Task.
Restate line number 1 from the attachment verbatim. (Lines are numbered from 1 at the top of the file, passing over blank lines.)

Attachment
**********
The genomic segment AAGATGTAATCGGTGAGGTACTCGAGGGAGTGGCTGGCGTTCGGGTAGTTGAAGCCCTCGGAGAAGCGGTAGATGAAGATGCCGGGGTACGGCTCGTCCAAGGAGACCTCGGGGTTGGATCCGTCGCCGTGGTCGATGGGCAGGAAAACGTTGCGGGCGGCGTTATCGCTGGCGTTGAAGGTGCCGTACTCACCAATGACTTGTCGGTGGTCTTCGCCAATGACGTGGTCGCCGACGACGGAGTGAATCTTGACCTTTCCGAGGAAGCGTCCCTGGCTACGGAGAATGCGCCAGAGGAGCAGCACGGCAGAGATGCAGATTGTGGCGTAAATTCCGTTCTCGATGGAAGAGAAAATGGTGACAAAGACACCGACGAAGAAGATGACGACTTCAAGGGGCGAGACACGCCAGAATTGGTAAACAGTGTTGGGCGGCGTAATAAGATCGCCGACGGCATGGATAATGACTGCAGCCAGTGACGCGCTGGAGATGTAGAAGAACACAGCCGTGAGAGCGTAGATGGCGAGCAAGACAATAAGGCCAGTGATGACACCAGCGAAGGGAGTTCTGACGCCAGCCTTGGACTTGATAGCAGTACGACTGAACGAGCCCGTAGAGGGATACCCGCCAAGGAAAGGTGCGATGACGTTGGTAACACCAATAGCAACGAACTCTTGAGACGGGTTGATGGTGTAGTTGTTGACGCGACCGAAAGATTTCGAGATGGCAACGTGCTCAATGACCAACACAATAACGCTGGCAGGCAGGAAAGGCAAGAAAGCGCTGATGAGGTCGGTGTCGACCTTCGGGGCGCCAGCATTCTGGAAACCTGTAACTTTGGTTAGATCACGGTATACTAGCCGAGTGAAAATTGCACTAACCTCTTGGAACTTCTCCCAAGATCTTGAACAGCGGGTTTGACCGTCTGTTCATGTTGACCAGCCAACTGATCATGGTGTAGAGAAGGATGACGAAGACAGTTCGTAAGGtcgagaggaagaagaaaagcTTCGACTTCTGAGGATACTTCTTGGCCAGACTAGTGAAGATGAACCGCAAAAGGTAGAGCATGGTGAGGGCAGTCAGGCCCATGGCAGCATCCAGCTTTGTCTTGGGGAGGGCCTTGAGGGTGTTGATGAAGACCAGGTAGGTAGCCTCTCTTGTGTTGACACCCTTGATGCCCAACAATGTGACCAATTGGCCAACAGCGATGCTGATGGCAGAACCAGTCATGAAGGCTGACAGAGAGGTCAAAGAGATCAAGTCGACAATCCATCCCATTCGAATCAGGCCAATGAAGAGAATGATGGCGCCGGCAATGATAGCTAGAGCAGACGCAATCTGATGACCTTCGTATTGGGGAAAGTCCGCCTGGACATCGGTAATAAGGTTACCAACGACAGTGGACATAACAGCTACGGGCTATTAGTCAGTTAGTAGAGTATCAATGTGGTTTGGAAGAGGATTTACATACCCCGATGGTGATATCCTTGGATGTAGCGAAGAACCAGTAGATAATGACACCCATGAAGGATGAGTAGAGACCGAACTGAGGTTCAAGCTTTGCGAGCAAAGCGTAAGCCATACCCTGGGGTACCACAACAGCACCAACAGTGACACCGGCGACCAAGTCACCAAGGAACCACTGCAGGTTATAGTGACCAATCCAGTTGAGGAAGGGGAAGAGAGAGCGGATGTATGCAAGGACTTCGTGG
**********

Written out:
The genomic segment AAGATGTAATCGGTGAGGTACTCGAGGGAGTGGCTGGCGTTCGGGTAGTTGAAGCCCTCGGAGAAGCGGTAGATGAAGATGCCGGGGTACGGCTCGTCCAAGGAGACCTCGGGGTTGGATCCGTCGCCGTGGTCGATGGGCAGGAAAACGTTGCGGGCGGCGTTATCGCTGGCGTTGAAGGTGCCGTACTCACCAATGACTTGTCGGTGGTCTTCGCCAATGACGTGGTCGCCGACGACGGAGTGAATCTTGACCTTTCCGAGGAAGCGTCCCTGGCTACGGAGAATGCGCCAGAGGAGCAGCACGGCAGAGATGCAGATTGTGGCGTAAATTCCGTTCTCGATGGAAGAGAAAATGGTGACAAAGACACCGACGAAGAAGATGACGACTTCAAGGGGCGAGACACGCCAGAATTGGTAAACAGTGTTGGGCGGCGTAATAAGATCGCCGACGGCATGGATAATGACTGCAGCCAGTGACGCGCTGGAGATGTAGAAGAACACAGCCGTGAGAGCGTAGATGGCGAGCAAGACAATAAGGCCAGTGATGACACCAGCGAAGGGAGTTCTGACGCCAGCCTTGGACTTGATAGCAGTACGACTGAACGAGCCCGTAGAGGGATACCCGCCAAGGAAAGGTGCGATGACGTTGGTAACACCAATAGCAACGAACTCTTGAGACGGGTTGATGGTGTAGTTGTTGACGCGACCGAAAGATTTCGAGATGGCAACGTGCTCAATGACCAACACAATAACGCTGGCAGGCAGGAAAGGCAAGAAAGCGCTGATGAGGTCGGTGTCGACCTTCGGGGCGCCAGCATTCTGGAAACCTGTAACTTTGGTTAGATCACGGTATACTAGCCGAGTGAAAATTGCACTAACCTCTTGGAACTTCTCCCAAGATCTTGAACAGCGGGTTTGACCGTCTGTTCATGTTGACCAGCCAACTGATCATGGTGTAGAGAAGGATGACGAAGACAGTTCGTAAGGtcgagaggaagaagaaaagcTTCGACTTCTGAGGATACTTCTTGGCCAGACTAGTGAAGATGAACCGCAAAAGGTAGAGCATGGTGAGGGCAGTCAGGCCCATGGCAGCATCCAGCTTTGTCTTGGGGAGGGCCTTGAGGGTGTTGATGAAGACCAGGTAGGTAGCCTCTCTTGTGTTGACACCCTTGATGCCCAACAATGTGACCAATTGGCCAACAGCGATGCTGATGGCAGAACCAGTCATGAAGGCTGACAGAGAGGTCAAAGAGATCAAGTCGACAATCCATCCCATTCGAATCAGGCCAATGAAGAGAATGATGGCGCCGGCAATGATAGCTAGAGCAGACGCAATCTGATGACCTTCGTATTGGGGAAAGTCCGCCTGGACATCGGTAATAAGGTTACCAACGACAGTGGACATAACAGCTACGGGCTATTAGTCAGTTAGTAGAGTATCAATGTGGTTTGGAAGAGGATTTACATACCCCGATGGTGATATCCTTGGATGTAGCGAAGAACCAGTAGATAATGACACCCATGAAGGATGAGTAGAGACCGAACTGAGGTTCAAGCTTTGCGAGCAAAGCGTAAGCCATACCCTGGGGTACCACAACAGCACCAACAGTGACACCGGCGACCAAGTCACCAAGGAACCACTGCAGGTTATAGTGACCAATCCAGTTGAGGAAGGGGAAGAGAGAGCGGATGTATGCAAGGACTTCGTGG